Practice Makes Perfect

I am not yet done reflecting on #UoELTConf18. (Was that a groan I heard at the back?)

There was a great presentation by @Nicolvision & @philshe about their use of Minecraft in the MSc in Digital Education. They showed some beautiful examples of building from their students, of people taking a digital space and making it their own.

I was reminded of two things. First, I have recently gone through a phase of watching the Sim Supply on YouTube. I love watching how he builds these beautiful and complex creations through trial and error. Compare James’ behaviour in the 3×3 house-build and the ‘no mistakes’ house-build and you’ll see how he relies on experimentation and development. Basically, I’m a little in love with James as a learner, because he learns through play, and creates some fabulous things because of it.

In turn, this reminded me of a story I’ve seen passed around Twitter, Tumblr, Facebook, and other blue-themed social media of your choice. Here’s my rendition.

Once upon a time, in the land of apocrypha, there was a Professor of Pottery. Because TEF was coming in, and she worked at a Russell Group university that was expected to do poorly, she wondered what the best way was to teach her students. As everyone knows, these sort of things can only be discovered through controlled trials, and so at the start of the academic year, she split her class in two. She told Class A that their final grade would be based on a single pot, but it was the only pot they’d be allowed to produce. Their exam was one of quality. She told Class 1 (because she didn’t want to bias them into thinking they were the ‘b-group’) that their final grade would be based on quantity. The more pots they produced, the higher their grade. Quality was not important. At the end of the academic year, she looked over her class’s work, and found that Class A had spent hours, days, weeks, researching and studying and had produced some very nice pots. But the best pots were found in Class 1’s batch. Though they had started misshapen and lumpy, by the end of the year no amount of reading could make up for their experience throwing clay.

The Professor intended to write this up, but was informed that pedagogical papers were rarely REFable, and anyway some noisy bint at a conference pointed out she’d never gotten ethical clearance, so the paper was never published, and the story moved into legend and myth.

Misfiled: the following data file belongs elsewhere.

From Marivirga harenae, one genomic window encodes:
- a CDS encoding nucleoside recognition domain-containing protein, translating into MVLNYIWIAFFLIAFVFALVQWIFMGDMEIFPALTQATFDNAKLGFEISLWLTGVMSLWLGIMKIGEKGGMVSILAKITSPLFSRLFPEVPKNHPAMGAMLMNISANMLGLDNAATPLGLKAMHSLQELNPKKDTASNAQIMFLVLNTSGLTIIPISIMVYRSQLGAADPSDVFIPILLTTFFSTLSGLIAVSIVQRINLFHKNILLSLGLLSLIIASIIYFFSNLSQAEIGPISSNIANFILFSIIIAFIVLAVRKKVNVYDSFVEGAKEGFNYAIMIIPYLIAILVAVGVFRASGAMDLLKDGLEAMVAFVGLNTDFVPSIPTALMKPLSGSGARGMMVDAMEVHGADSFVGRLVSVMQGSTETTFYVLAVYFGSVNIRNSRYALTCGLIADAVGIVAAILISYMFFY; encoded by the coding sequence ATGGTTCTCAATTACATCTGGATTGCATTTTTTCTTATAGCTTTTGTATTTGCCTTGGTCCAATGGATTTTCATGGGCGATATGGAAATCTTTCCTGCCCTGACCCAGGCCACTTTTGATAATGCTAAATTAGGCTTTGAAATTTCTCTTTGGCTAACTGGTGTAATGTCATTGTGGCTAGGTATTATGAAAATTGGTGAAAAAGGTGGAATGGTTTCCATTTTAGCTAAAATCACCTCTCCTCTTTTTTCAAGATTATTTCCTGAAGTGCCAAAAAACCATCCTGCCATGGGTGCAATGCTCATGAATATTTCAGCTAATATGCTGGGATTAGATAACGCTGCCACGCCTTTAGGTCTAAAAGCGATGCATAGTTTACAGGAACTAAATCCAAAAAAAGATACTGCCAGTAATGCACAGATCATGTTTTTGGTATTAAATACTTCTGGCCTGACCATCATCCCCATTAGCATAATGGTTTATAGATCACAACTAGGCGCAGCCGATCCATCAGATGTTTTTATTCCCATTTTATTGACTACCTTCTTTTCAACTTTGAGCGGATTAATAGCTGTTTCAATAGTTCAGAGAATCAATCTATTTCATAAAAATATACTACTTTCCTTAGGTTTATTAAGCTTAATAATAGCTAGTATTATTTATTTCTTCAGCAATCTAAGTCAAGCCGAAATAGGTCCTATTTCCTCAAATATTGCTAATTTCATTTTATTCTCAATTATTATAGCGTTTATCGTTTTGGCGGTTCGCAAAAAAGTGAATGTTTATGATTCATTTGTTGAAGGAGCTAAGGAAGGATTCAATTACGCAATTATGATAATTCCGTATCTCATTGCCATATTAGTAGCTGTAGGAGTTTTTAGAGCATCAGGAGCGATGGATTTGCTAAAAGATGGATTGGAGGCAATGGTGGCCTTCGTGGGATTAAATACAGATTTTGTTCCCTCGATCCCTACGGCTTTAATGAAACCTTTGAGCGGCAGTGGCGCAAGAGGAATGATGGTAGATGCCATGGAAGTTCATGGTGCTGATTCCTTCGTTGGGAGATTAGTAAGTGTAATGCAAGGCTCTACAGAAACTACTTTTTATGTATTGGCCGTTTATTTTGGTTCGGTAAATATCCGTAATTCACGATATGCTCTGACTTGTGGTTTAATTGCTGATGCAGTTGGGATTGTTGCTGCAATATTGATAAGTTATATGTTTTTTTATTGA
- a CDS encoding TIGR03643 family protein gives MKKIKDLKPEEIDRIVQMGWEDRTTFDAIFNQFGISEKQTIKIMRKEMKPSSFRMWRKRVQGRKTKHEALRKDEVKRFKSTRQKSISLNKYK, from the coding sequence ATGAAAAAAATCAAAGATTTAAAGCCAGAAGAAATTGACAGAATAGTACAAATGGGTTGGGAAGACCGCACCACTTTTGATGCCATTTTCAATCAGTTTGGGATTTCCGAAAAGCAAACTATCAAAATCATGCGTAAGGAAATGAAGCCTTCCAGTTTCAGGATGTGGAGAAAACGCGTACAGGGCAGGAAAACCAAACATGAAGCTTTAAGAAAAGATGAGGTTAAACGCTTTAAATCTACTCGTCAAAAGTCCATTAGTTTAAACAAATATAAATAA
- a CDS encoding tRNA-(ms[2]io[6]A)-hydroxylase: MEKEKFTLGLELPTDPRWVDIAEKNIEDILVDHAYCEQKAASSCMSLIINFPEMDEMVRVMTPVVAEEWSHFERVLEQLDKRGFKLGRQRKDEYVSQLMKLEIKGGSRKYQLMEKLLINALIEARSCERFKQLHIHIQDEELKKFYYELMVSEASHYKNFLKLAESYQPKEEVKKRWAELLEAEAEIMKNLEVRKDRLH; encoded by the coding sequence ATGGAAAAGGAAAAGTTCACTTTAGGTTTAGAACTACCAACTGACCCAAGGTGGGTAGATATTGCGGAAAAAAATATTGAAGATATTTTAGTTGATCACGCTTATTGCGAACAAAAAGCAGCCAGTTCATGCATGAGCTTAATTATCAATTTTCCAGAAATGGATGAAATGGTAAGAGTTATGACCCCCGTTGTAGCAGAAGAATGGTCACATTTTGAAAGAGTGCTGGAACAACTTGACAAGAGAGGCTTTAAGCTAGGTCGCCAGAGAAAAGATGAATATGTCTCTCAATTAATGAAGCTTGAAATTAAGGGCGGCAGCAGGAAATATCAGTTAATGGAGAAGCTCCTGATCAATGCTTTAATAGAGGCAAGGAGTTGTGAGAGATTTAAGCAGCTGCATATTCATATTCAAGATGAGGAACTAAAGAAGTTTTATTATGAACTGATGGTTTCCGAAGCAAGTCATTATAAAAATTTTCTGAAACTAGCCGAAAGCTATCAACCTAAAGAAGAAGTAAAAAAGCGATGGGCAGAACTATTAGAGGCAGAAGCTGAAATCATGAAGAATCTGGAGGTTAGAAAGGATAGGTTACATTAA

Despite my retelling, I actually really enjoy this story, and I think the message is a good one.

I work a lot with fellow academics and with students, and I would say the majority of them subscribe to Yoda’s philosophy of ‘do or do not, there is no try’. Give academics three sheets of A3 and a handful of coloured markers to work with and they will hastily scribble one page just before you send someone round to gather their work. I could not tell you why.

I think these digital spaces – particularly spaces like Minecraft – can be brilliant places to practice making a thousand pots. Because you can also destroy a thousand pots.

At the presentation there were two examples where a student had pushed Minecraft to its limits, and I recognise those experiences from being a gamer. Exploring what cannot be done, and understanding why those limits exist (and where, conversely, they don’t exist), is an oft-neglected part of learning in HE. Thinking just over the last month, I’ve steered at least two undergraduates away from research methodologies that have limits unknown to the students. That’s the right thing to do, because the research project is not the place to ‘break’ something, but I still think there’s great value to finding out how to ‘break’ things. And looking at what can still be done when something doesn’t work. 

Virtual worlds are a great way to play with the boundaries of rules. The very first Halo game had a glitch in the level Assault on the Control Room (here). By exploiting the geometry of the game, you can bypass a trigger to spawn enemies later in the level. The rest of the expansive level is then accessible, devoid of enemies to shoot. Whenever I build e-learning resources, and stack triggers on the user’s interactions, I think about the hours I spent exploring this empty level.

Good learning should create something new, but I think it also incorporates some level of destruction too. Even if only at a conceptual level, you need to break down what you used to know in order to construct your new knowledge. Trial and error doesn’t mean making a thousand pots, but trying to make a pot out of straw, and felt, and all sorts of other materials. I think learning will always be at its best at the boundaries, and virtual worlds are great places to push at those boundaries. 

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